Oops my kids think we live in a barn...

Updated: Feb 17, 2020

Restructuring my kids responsibilities-- How I did it? What worked, what bombed! The other day I was throwing away the 20th gold fish wrapper, collecting water bottles from literally the strangest of places, cleaning up cough drop wrappers from in between couch cushions (keeping it real!) and I said to myself, "Franki, it is time to make a change. What would you say to yourself if you were your own behavior coach?" See, when you work for yourself and you are your own boss, you have many of these conversations. I instantly got sidetracked thinking about WWFD (What Would Franki Do) merchandise and if it would sell. Then I took a deep breath, reread my own blog article about how to have a parent/child meeting and got to planning.

1. Come up with an ideal time

I talked with my husband Jeff and he was instantly on board. We came up with a time that all of the kids would be home, no one should be overly hungry or tired and no one had an activity (not an easy task with three kids!).

2. When you start the meeting, set the tone. Be explicit!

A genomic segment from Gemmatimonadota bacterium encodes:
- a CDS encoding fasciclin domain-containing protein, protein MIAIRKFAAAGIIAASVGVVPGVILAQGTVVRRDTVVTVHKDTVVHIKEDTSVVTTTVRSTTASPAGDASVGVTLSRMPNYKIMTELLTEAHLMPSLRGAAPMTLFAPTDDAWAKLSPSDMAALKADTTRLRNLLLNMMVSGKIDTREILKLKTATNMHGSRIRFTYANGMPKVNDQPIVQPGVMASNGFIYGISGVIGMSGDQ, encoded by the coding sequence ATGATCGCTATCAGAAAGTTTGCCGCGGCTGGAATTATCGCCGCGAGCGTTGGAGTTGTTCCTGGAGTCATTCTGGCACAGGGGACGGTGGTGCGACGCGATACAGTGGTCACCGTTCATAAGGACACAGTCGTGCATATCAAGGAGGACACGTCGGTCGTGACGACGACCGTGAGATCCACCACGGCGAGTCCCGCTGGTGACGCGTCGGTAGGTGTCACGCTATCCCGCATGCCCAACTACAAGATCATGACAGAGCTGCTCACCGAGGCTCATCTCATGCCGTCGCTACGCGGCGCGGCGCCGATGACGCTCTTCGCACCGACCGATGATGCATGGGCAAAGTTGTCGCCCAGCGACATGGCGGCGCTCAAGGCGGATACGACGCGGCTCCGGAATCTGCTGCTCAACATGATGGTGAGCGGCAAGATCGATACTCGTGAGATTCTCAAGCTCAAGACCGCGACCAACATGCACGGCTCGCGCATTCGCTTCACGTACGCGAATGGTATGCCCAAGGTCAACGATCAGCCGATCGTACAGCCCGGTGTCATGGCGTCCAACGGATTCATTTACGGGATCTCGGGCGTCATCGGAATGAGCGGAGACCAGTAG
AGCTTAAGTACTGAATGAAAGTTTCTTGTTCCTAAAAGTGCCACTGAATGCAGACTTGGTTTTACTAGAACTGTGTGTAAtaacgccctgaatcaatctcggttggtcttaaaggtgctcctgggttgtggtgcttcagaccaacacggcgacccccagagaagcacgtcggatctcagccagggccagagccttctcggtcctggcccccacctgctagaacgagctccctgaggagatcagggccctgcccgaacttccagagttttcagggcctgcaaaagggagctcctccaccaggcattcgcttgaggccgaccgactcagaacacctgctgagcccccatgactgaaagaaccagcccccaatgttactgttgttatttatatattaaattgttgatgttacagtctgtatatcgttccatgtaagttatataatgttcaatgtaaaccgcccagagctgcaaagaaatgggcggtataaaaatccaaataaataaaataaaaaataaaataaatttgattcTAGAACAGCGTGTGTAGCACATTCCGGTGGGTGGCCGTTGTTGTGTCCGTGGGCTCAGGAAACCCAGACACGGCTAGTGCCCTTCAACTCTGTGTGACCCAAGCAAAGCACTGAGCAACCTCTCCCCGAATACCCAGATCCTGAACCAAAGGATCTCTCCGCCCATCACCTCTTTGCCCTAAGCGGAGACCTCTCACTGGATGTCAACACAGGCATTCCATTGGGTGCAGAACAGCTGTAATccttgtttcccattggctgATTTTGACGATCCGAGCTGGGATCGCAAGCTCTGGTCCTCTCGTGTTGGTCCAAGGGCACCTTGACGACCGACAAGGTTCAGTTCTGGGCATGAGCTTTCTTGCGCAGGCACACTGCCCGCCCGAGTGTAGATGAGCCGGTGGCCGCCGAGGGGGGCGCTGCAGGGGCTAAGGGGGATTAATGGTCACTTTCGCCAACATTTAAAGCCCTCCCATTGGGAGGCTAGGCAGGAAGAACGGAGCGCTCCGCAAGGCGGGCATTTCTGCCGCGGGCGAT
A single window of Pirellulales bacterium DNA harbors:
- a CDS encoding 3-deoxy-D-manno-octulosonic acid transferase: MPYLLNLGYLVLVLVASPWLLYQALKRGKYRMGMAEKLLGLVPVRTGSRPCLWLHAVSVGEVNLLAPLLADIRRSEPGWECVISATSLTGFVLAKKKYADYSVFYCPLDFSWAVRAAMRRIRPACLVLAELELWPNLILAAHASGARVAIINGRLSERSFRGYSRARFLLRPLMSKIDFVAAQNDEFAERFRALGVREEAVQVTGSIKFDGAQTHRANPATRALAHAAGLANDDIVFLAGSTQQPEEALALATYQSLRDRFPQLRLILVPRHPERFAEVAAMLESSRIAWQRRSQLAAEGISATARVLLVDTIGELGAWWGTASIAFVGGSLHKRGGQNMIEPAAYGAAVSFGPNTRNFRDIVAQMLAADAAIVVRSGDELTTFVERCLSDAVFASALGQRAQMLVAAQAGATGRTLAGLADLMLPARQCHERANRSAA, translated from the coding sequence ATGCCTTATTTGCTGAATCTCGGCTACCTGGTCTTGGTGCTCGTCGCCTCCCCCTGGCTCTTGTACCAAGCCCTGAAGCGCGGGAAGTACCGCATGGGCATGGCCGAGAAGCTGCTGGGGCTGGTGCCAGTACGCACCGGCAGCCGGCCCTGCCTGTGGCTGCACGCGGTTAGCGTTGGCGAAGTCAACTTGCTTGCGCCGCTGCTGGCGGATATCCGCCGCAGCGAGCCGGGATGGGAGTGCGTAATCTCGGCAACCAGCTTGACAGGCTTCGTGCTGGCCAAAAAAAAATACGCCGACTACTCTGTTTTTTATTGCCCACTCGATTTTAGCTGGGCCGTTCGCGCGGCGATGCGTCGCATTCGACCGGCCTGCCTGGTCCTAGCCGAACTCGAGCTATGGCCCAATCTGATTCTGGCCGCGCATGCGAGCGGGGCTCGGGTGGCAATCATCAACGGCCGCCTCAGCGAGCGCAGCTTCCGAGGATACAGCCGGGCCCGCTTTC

I began, calling to order our family meeting, fake gavel and all. My kids appreciate my flair for the dramatic. OK, everyone but the tween does! I explained that I thought our house was way too messy. I had the kids give me some examples, and we were all in agreement. Jeff and I honestly talked about how we weren't naturally neat! The kids gave examples of friends they have who had perfectly tidy lockers and desks. Avi, my youngest, exclaimed that he had a friend that even made his own bed (mom fail on my part that that was so newsworthy).

3. Keep your tone warm and inviting

This is why I infused some grade A "mom jokes" with my "air gavel!"

4. When you start the meeting, see if they can come up with the reason why you've asked to talk and let them describe in their own words